When its time to handle beets, it might be useful to throw on a pair of rubber gloves – the pigment can easily stain hands. Too late for the gloves advice? The purple coloring can be reversed by rubbing hands with a wedge of lemon or dousing them with lemon juice. From there, it’s best to boil beets with their skin on (to prevent bleeding) and peel them after, or you can also broil or sauté them for inclusion in stir-frys, casseroles and other vegetable-laden dishes. Alternatively, beets are also delicious when added raw to sweeten up vegetable juice (and make it a more palatable pink color!), and are also good when grated and added to salads and soups.

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  1. I grate raw beets onto my salad. It makes my whole salad pink, but I like the earthy flavor.

    Specialk wrote on February 14th, 2008
  2. Thanks for highlighting beets! Here in the Northwest, we can still get local beets at the farmers’ market, so they are still seasonally available in some places. It also varies by type of beet; some hearty varieties can stay in the ground through much of the winter in many areas. As with most crops, though, there are far fewer varieties of beets grown today than were once grown.

    Huckleberry wrote on February 14th, 2008
  3. I have to correct a few inaccuracies in this post.

    First of all, Huckleberry is right that beets are still in season. It’s a root crop that stays in the soil through the winter in many places.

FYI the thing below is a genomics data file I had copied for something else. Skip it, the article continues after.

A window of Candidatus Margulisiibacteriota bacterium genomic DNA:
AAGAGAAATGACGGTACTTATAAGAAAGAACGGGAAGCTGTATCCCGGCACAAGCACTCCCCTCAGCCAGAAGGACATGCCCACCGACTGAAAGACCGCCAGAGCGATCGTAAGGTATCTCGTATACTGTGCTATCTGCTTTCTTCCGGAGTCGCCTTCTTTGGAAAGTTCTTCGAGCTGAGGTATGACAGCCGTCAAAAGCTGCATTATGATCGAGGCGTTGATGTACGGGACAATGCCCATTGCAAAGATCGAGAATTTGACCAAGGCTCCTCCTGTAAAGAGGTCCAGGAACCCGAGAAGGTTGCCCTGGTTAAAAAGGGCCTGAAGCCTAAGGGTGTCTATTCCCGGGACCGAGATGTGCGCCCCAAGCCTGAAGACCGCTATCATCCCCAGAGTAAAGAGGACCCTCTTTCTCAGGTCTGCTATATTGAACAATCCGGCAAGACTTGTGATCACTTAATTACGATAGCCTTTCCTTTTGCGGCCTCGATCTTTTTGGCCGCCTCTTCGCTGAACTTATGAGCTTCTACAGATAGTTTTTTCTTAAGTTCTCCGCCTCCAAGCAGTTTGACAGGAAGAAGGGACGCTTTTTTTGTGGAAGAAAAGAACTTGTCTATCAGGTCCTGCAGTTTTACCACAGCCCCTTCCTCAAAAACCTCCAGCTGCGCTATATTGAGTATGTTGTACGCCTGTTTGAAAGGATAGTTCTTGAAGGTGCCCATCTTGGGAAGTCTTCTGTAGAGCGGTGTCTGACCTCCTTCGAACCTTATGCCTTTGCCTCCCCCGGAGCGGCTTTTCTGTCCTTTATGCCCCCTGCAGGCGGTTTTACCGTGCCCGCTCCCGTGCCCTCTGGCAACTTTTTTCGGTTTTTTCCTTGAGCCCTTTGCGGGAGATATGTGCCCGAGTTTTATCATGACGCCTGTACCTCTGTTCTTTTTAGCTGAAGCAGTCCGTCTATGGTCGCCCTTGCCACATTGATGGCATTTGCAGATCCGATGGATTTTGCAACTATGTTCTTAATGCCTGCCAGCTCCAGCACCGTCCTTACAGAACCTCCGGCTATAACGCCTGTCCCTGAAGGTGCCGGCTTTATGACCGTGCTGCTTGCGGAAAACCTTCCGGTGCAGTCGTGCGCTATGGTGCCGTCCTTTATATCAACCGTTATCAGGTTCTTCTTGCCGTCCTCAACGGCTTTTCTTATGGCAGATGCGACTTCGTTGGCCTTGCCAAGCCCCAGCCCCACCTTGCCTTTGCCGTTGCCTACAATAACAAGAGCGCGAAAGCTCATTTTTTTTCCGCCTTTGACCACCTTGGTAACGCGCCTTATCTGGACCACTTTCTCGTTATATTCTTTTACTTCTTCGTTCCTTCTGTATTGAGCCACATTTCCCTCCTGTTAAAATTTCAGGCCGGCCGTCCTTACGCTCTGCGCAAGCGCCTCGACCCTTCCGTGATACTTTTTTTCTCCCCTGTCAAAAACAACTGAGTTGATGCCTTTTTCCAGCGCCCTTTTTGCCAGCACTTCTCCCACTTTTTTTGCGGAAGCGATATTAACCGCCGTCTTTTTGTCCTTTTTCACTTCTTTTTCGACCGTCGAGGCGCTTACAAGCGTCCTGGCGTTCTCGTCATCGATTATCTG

Ancient Rome no longer existed in the 16th century.

    The ancestor of the modern beet (Beta vulgaris maritima) is indigenous to the Mediterranean, not South Africa.

    And they aren’t all that high in sugar. They have about 50% more than a turnip.

    Sasquatch wrote on February 14th, 2008
  4. By the way, beyond the color categories mentioned, there are also multicolored varieties such as Chioggia, whose insides form concentric red and white circles (I think the ones in the picture are actually Chioggia). Even within each color category (like dark red/purple) there are assorted varieties, including round ones and elongated ones.

    Huckleberry wrote on February 14th, 2008
  5. I often grate raw beets on salads too…and always grate with rubber gloves onto a paper plate or wax paper in the sink.

    Question for other beet lovers – being a color freak, I was all excited one day to find organic yellow beets at the store – until I tried them. They were very bitter raw, and didn’t taste much better cooked. I’m wondering if I just got a bad batch, or if they tned ot be on the bitter side.

    Karen wrote on February 14th, 2008
  6. Sasquatch,

    Gotta be careful around you :-)